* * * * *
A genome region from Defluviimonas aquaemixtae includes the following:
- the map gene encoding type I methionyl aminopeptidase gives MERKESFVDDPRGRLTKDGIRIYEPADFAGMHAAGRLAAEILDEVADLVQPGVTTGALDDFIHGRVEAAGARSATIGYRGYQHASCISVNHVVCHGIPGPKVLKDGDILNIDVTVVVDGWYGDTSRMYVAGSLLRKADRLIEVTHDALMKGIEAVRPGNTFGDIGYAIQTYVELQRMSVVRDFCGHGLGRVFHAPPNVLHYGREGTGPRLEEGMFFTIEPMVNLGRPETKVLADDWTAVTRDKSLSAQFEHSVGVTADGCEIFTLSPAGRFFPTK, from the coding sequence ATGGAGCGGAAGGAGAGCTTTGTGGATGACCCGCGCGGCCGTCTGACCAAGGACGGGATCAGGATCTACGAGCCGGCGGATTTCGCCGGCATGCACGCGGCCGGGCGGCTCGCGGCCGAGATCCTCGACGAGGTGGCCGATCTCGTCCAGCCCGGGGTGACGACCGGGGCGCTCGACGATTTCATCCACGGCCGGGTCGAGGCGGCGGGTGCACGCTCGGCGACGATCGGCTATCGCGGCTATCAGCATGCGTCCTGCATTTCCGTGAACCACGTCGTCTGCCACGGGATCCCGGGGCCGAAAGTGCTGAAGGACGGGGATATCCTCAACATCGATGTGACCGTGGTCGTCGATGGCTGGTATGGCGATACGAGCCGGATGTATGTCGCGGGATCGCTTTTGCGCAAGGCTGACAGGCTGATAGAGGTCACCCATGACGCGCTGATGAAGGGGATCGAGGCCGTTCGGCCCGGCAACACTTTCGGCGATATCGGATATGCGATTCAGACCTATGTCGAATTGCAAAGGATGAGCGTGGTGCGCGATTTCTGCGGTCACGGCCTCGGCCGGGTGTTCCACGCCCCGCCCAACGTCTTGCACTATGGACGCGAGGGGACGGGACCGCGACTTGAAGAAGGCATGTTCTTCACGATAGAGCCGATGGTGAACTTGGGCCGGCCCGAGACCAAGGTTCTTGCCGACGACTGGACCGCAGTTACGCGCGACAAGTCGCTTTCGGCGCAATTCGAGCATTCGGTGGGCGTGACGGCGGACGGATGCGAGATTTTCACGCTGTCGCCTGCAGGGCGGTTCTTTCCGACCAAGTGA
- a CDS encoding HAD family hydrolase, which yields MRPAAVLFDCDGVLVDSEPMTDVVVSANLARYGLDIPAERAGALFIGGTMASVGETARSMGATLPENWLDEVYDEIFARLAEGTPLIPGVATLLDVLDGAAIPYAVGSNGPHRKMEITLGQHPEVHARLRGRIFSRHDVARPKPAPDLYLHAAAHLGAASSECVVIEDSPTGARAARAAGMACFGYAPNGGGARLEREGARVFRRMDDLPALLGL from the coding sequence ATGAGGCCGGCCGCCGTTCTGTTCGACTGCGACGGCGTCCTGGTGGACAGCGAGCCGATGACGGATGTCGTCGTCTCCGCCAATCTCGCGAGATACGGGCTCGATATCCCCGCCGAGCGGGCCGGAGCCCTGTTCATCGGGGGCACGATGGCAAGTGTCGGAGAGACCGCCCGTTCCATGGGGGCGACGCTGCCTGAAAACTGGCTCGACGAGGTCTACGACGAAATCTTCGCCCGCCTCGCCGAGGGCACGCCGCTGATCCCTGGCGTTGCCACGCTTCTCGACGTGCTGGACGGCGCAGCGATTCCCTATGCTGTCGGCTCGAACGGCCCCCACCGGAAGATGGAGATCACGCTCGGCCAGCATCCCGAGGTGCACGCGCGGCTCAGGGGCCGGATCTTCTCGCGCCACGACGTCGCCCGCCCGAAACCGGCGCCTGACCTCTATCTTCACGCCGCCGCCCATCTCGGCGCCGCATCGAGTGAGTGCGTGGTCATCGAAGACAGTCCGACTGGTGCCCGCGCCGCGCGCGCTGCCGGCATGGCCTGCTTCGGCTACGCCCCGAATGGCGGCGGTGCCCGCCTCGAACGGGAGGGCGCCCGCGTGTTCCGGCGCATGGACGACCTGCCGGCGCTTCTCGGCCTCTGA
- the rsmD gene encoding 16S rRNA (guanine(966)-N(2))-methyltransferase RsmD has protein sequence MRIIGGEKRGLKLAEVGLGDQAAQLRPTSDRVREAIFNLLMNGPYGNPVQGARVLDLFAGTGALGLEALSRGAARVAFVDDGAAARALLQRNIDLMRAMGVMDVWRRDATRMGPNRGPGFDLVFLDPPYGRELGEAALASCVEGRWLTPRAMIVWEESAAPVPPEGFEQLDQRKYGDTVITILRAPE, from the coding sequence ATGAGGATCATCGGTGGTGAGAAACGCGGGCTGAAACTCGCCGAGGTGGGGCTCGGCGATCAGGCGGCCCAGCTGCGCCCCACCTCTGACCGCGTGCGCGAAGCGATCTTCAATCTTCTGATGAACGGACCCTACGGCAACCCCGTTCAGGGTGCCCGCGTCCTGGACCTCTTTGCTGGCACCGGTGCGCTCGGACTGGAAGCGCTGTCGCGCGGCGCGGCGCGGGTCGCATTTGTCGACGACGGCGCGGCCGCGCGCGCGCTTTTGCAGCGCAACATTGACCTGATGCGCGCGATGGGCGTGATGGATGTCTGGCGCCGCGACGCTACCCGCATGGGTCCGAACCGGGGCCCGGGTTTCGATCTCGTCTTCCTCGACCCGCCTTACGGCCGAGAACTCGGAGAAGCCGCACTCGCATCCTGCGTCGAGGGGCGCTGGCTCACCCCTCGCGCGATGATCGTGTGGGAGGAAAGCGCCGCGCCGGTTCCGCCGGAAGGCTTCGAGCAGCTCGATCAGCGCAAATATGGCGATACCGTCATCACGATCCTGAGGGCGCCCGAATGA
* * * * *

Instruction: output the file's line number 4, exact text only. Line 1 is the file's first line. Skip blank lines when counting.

- the rsmD gene encoding 16S rRNA (guanine(966)-N(2))-methyltransferase RsmD has protein sequence MRIIGGEKRGLKLAEVGLGDQAAQLRPTSDRVREAIFNLLMNGPYGNPVQGARVLDLFAGTGALGLEALSRGAARVAFVDDGAAARALLQRNIDLMRAMGVMDVWRRDATRMGPNRGPGFDLVFLDPPYGRELGEAALASCVEGRWLTPRAMIVWEESAAPVPPEGFEQLDQRKYGDTVITILRAPE, from the coding sequence ATGAGGATCATCGGTGGTGAGAAACGCGGGCTGAAACTCGCCGAGGTGGGGCTCGGCGATCAGGCGGCCCAGCTGCGCCCCACCTCTGACCGCGTGCGCGAAGCGATCTTCAATCTTCTGATGAACGGACCCTACGGCAACCCCGTTCAGGGTGCCCGCGTCCTGGACCTCTTTGCTGGCACCGGTGCGCTCGGACTGGAAGCGCTGTCGCGCGGCGCGGCGCGGGTCGCATTTGTCGACGACGGCGCGGCCGCGCGCGCGCTTTTGCAGCGCAACATTGACCTGATGCGCGCGATGGGCGTGATGGATGTCTGGCGCCGCGACGCTACCCGCATGGGTCCGAACCGGGGCCCGGGTTTCGATCTCGTCTTCCTCGACCCGCCTTACGGCCGAGAACTCGGAGAAGCCGCACTCGCATCCTGCGTCGAGGGGCGCTGGCTCACCCCTCGCGCGATGATCGTGTGGGAGGAAAGCGCCGCGCCGGTTCCGCCGGAAGGCTTCGAGCAGCTCGATCAGCGCAAATATGGCGATACCGTCATCACGATCCTGAGGGCGCCCGAATGA